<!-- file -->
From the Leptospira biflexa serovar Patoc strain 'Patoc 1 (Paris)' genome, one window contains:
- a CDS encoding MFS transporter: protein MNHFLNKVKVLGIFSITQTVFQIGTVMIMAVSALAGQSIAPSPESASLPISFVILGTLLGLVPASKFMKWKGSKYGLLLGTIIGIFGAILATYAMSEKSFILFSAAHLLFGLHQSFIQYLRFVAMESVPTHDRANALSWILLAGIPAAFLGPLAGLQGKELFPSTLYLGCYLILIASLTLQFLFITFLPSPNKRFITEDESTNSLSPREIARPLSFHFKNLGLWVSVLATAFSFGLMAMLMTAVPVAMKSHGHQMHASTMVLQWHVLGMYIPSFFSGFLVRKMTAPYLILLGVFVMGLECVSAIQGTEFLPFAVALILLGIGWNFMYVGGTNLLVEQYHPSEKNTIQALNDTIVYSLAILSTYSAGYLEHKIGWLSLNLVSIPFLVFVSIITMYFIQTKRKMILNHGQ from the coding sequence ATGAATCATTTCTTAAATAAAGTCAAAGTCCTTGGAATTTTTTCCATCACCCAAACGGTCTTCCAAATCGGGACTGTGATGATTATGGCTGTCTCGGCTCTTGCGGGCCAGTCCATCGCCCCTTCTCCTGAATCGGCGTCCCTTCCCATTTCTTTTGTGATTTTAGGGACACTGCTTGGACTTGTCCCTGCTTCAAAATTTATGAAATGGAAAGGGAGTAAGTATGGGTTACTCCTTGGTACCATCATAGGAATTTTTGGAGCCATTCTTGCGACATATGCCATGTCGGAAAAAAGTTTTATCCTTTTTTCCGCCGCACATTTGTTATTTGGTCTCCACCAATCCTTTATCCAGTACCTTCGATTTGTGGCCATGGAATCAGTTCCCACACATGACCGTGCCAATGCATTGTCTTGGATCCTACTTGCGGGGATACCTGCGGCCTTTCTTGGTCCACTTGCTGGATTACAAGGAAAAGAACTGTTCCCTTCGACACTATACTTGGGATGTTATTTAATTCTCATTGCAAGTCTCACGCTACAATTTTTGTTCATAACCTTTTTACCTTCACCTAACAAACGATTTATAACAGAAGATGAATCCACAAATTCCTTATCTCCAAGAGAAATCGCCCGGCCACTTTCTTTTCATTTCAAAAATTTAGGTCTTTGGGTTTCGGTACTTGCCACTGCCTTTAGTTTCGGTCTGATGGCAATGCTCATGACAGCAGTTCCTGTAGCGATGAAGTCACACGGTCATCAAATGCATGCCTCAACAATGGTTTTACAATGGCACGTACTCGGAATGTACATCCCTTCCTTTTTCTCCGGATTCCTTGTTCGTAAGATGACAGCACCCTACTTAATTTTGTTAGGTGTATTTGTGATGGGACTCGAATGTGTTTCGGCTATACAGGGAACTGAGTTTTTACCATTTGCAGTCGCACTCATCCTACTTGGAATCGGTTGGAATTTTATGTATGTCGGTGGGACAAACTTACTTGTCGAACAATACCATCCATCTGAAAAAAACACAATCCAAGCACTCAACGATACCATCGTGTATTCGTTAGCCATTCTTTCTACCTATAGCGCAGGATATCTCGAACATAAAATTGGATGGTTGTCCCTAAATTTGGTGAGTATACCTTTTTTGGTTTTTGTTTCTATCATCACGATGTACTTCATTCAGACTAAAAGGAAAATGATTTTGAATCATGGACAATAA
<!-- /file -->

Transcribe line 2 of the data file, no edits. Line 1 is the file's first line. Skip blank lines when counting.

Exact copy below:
- a CDS encoding MFS transporter: protein MNHFLNKVKVLGIFSITQTVFQIGTVMIMAVSALAGQSIAPSPESASLPISFVILGTLLGLVPASKFMKWKGSKYGLLLGTIIGIFGAILATYAMSEKSFILFSAAHLLFGLHQSFIQYLRFVAMESVPTHDRANALSWILLAGIPAAFLGPLAGLQGKELFPSTLYLGCYLILIASLTLQFLFITFLPSPNKRFITEDESTNSLSPREIARPLSFHFKNLGLWVSVLATAFSFGLMAMLMTAVPVAMKSHGHQMHASTMVLQWHVLGMYIPSFFSGFLVRKMTAPYLILLGVFVMGLECVSAIQGTEFLPFAVALILLGIGWNFMYVGGTNLLVEQYHPSEKNTIQALNDTIVYSLAILSTYSAGYLEHKIGWLSLNLVSIPFLVFVSIITMYFIQTKRKMILNHGQ from the coding sequence ATGAATCATTTCTTAAATAAAGTCAAAGTCCTTGGAATTTTTTCCATCACCCAAACGGTCTTCCAAATCGGGACTGTGATGATTATGGCTGTCTCGGCTCTTGCGGGCCAGTCCATCGCCCCTTCTCCTGAATCGGCGTCCCTTCCCATTTCTTTTGTGATTTTAGGGACACTGCTTGGACTTGTCCCTGCTTCAAAATTTATGAAATGGAAAGGGAGTAAGTATGGGTTACTCCTTGGTACCATCATAGGAATTTTTGGAGCCATTCTTGCGACATATGCCATGTCGGAAAAAAGTTTTATCCTTTTTTCCGCCGCACATTTGTTATTTGGTCTCCACCAATCCTTTATCCAGTACCTTCGATTTGTGGCCATGGAATCAGTTCCCACACATGACCGTGCCAATGCATTGTCTTGGATCCTACTTGCGGGGATACCTGCGGCCTTTCTTGGTCCACTTGCTGGATTACAAGGAAAAGAACTGTTCCCTTCGACACTATACTTGGGATGTTATTTAATTCTCATTGCAAGTCTCACGCTACAATTTTTGTTCATAACCTTTTTACCTTCACCTAACAAACGATTTATAACAGAAGATGAATCCACAAATTCCTTATCTCCAAGAGAAATCGCCCGGCCACTTTCTTTTCATTTCAAAAATTTAGGTCTTTGGGTTTCGGTACTTGCCACTGCCTTTAGTTTCGGTCTGATGGCAATGCTCATGACAGCAGTTCCTGTAGCGATGAAGTCACACGGTCATCAAATGCATGCCTCAACAATGGTTTTACAATGGCACGTACTCGGAATGTACATCCCTTCCTTTTTCTCCGGATTCCTTGTTCGTAAGATGACAGCACCCTACTTAATTTTGTTAGGTGTATTTGTGATGGGACTCGAATGTGTTTCGGCTATACAGGGAACTGAGTTTTTACCATTTGCAGTCGCACTCATCCTACTTGGAATCGGTTGGAATTTTATGTATGTCGGTGGGACAAACTTACTTGTCGAACAATACCATCCATCTGAAAAAAACACAATCCAAGCACTCAACGATACCATCGTGTATTCGTTAGCCATTCTTTCTACCTATAGCGCAGGATATCTCGAACATAAAATTGGATGGTTGTCCCTAAATTTGGTGAGTATACCTTTTTTGGTTTTTGTTTCTATCATCACGATGTACTTCATTCAGACTAAAAGGAAAATGATTTTGAATCATGGACAATAA